From about age thirty-three, Melville ceased to be popular with a broad audience because of his increasingly philosophical, political and experimental tendencies. His novella Billy Budd, Sailor, unpublished at the time of his death, was published in 1924. Later it was turned into an opera by Benjamin Britten, a play, and a film by Peter Ustinov.

In "Herman Melville's Religious Journey", Walter Donald Kring detailed his discovery of letters indicating that Melville had been a member of the Unitarian Church of All Souls in New York City. Until this revelation, little had been known of his religious affiliation. Parker in the second volume of his biography makes it clear that Melville became a nominal member only to placate his wife. He despised Unitarianism and its associated "ism", Utilitarianism. (The great English Unitarians were Utilitarians.) See the 2006 Norton Critical Edition of "The Confidence-Man" for more detail on Melville and religion than in Parker's 2002 volume.

Publications and contemporary reactions

Most of Melville's novels were published first in the United Kingdom and then in the U.S. Sometimes the editions contain substantial differences; at other times different printings were either bowdlerized or restored to their pre-bowdlerized state. (For specifics on different publication dates, editions, printings, etc., please see entries for individual novels.)

"Moby-Dick" has become Melville's most famous work and is often considered one of the greatest literary works of all time. It was dedicated to Melville's friend Nathaniel Hawthorne.Cheevers, Susan (2006). "American Bloomsbury: Louisa May Alcott, Ralph Waldo Emerson, Margaret Fuller, Nathaniel Hawthorne, and Henry David Thoreau; Their Lives, Their Loves, Their Work". Detroit: Thorndike Press. Large print edition. p. 196. ISBN 078629521X.] It did not, however, make Melville rich. The book never sold its initial printing of 3,000 copies in his lifetime, and total earnings from the American edition amounted to just $556.37 from his publisher, Harper & Brothers. Melville also wrote "Billy Budd, White-Jacket, Typee, Omoo, , The Confidence-Man" and many short stories and works of various genres.

Melville is less well known as a poet and did not publish poetry until late in life. After the Civil War, he published "Battle Pieces and Aspects of the War", which did not sell well; of the Harper & Bros. printing of 1200 copies, only 525 had been sold ten years later. ["Collected Poems of Herman Melville", Ed. Howard P. Vincent. Chicago: Packard & Company and Hendricks House (1947), 446.] But again tending to outrun the tastes of his readers, Melville's epic length verse-narrative "Clarel", about a student's pilgrimage to the Holy Land, was also quite obscure, even in his own time. This may be the longest single poem in American literature. The poem, published in 1876, had an initial printing of only 350 copies. The critic Lewis Mumford found a copy of the poem in the New York Public Library in 1925 "with its pages uncut".Fact|date=May 2007 In other words, it had sat there unread for 50 years.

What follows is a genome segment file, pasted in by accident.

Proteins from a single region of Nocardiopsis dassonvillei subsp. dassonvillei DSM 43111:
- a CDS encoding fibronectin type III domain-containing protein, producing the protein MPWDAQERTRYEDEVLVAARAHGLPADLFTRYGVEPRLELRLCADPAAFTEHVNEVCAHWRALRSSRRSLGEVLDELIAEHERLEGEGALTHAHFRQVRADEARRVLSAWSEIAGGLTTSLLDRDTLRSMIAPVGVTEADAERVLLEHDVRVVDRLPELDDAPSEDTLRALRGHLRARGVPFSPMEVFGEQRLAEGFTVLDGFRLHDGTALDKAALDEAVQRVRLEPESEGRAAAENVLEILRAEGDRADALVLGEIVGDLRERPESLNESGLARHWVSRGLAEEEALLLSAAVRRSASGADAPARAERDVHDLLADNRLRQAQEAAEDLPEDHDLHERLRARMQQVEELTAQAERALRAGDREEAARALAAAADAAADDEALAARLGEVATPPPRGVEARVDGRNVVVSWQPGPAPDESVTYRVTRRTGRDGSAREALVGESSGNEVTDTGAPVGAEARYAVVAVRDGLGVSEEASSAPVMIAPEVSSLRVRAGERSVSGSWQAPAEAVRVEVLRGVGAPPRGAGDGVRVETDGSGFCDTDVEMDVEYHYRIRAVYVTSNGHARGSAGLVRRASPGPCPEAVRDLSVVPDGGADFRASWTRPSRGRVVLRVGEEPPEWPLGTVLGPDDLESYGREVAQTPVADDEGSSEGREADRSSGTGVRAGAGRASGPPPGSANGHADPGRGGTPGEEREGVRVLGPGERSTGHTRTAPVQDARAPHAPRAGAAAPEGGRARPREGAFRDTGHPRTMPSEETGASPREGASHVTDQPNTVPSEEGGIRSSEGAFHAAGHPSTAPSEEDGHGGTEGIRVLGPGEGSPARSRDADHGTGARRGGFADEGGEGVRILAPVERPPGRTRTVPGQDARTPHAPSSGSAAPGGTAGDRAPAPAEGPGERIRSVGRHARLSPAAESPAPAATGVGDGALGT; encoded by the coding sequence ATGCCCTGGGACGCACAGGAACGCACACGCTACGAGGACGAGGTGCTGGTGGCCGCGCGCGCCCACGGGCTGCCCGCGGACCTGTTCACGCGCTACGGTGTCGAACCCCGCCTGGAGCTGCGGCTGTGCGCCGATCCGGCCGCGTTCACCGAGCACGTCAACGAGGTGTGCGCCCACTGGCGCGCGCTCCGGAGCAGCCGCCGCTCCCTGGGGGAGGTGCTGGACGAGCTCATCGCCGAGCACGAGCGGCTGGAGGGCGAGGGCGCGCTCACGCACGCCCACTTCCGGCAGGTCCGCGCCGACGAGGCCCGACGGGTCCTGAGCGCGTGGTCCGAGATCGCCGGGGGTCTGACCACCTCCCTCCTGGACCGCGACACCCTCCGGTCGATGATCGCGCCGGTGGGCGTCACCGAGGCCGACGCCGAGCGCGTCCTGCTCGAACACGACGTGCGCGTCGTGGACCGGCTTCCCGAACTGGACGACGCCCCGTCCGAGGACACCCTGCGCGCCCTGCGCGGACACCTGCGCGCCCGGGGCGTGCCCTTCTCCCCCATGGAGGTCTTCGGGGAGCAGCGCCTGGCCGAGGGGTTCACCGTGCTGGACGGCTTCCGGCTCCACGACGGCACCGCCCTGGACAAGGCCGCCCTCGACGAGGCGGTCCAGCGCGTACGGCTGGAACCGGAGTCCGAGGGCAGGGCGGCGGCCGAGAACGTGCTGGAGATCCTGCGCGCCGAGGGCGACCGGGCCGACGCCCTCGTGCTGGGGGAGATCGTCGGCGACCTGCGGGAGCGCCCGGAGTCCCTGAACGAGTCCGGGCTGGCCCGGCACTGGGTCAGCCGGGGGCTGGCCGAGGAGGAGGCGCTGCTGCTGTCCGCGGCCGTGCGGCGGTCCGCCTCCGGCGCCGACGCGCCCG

His poetry is not as highly critically esteemed as his fiction, although some critics place him as the first modernist poet in the United States; others would assert that his work more strongly suggest what today would be a postmodern view.Fact|date=May 2007 "Clarel" has won the admiration of no less a critic than Helen Vendler, who read it in preparation for the 1976 Pittsfield Centennial Celebration.

Critical response

Contemporary criticism

After the success of travelogues based on voyages to the South Seas and stories based on misadventures in the merchant marine and navy, Melville's popularity declined dramatically. By 1876, all of his books were out of print. [Delbanco, Andrew. "Melville, His World and Work". New York: Alfred A. Knopf, 2005: 294. ISBN 0-375-40314-0] In the later years of his life and during the years after his death he was recognized, if at all, as only a minor figure in American literature.

Melville Revival

A confluence of publishing events in the 1920s brought about a reassessment now commonly called the Melville Revival. The two books generally considered most important to the RevivalFact|date=May 2007 were both brought forth by Raymond Weaver: his 1921 biography "Herman Melville: Man, Mariner and Mystic" and his 1924 version of Melville's last great but never quite finished or properly organized work, "Billy Budd", which Melville's granddaughter gave to Weaver when he visited her for research on the biography. The other works that helped fan the Revival flames were Carl Van Doren's "The American Novel" (1921), D. H. Lawrence's "Studies in Classic American Literature" (1923), and Lewis Mumford's biography, "Herman Melville: A Study of His Life and Work" (1929).

Themes of Gender and Sexuality

More recently, there has been an emerging interest in the role of gender and sexuality in some of Melville's writings. [Serlin, David Harley. "The Dialogue of Gender in Melville's "The Paradise of Bachelors and the Tartarus of Maids" Modern Language Studies 25.2 (1995): 80-87] [James Creech, "Closet writing: The case of Melville's Pierre", 1993] [Rosenberg, Warren. "'Deeper than Sappho': Melville, Poetry, and the Erotic." Modern Language Studies 14.1 (1984): 70-78.] Some critics, particularly those interested in gender and sexuality, have examined possible homosocial or homoerotic overtones in some of Melville's works. [see Delblanco, Andrew. American Literary History 1992.] A common example of the latter from "Moby Dick" is the interpretation of male bonding from the "marriage bed" episode involving Ishmael and Queequeg, as well as the "Squeeze of the Hand" chapter describing the camaraderie of sailors extracting spermaceti from a dead whale. [E. Haviland Miller, "Melville", New York 1975.] Some critics have speculated that perceived themes of sexuality in his writings may be reflective of his own personal beliefs, despite the fact that there is no hard evidence to support this claim. [see Delblanco, Andrew. American Literary History 1992.]

Bibliography

Novels